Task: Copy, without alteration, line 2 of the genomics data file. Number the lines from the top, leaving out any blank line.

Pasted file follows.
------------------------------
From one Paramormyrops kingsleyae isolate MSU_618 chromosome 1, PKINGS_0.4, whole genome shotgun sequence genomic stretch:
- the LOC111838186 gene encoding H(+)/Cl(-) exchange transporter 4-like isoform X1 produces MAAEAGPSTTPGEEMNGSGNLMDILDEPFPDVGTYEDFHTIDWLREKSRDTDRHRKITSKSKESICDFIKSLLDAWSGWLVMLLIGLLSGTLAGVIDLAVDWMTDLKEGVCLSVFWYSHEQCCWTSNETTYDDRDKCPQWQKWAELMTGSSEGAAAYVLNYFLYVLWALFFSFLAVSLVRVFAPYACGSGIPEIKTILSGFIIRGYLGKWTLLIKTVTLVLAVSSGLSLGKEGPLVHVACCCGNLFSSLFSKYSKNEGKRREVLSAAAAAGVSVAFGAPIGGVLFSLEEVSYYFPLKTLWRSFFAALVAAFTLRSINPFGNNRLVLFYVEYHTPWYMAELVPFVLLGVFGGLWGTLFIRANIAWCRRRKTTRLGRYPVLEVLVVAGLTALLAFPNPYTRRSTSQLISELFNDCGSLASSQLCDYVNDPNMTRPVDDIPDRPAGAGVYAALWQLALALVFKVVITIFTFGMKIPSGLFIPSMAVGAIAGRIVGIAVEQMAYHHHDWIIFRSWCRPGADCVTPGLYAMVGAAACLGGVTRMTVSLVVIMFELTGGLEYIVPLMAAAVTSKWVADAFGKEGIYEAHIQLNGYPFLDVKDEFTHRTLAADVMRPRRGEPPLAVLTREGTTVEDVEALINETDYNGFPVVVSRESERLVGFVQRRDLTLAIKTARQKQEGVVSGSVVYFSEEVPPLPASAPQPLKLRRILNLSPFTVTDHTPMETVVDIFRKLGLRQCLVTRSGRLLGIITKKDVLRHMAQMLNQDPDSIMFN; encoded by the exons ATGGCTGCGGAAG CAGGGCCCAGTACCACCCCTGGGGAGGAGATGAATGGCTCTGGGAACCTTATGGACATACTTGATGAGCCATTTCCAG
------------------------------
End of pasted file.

- the LOC111838186 gene encoding H(+)/Cl(-) exchange transporter 4-like isoform X1 produces MAAEAGPSTTPGEEMNGSGNLMDILDEPFPDVGTYEDFHTIDWLREKSRDTDRHRKITSKSKESICDFIKSLLDAWSGWLVMLLIGLLSGTLAGVIDLAVDWMTDLKEGVCLSVFWYSHEQCCWTSNETTYDDRDKCPQWQKWAELMTGSSEGAAAYVLNYFLYVLWALFFSFLAVSLVRVFAPYACGSGIPEIKTILSGFIIRGYLGKWTLLIKTVTLVLAVSSGLSLGKEGPLVHVACCCGNLFSSLFSKYSKNEGKRREVLSAAAAAGVSVAFGAPIGGVLFSLEEVSYYFPLKTLWRSFFAALVAAFTLRSINPFGNNRLVLFYVEYHTPWYMAELVPFVLLGVFGGLWGTLFIRANIAWCRRRKTTRLGRYPVLEVLVVAGLTALLAFPNPYTRRSTSQLISELFNDCGSLASSQLCDYVNDPNMTRPVDDIPDRPAGAGVYAALWQLALALVFKVVITIFTFGMKIPSGLFIPSMAVGAIAGRIVGIAVEQMAYHHHDWIIFRSWCRPGADCVTPGLYAMVGAAACLGGVTRMTVSLVVIMFELTGGLEYIVPLMAAAVTSKWVADAFGKEGIYEAHIQLNGYPFLDVKDEFTHRTLAADVMRPRRGEPPLAVLTREGTTVEDVEALINETDYNGFPVVVSRESERLVGFVQRRDLTLAIKTARQKQEGVVSGSVVYFSEEVPPLPASAPQPLKLRRILNLSPFTVTDHTPMETVVDIFRKLGLRQCLVTRSGRLLGIITKKDVLRHMAQMLNQDPDSIMFN; encoded by the exons ATGGCTGCGGAAG CAGGGCCCAGTACCACCCCTGGGGAGGAGATGAATGGCTCTGGGAACCTTATGGACATACTTGATGAGCCATTTCCAG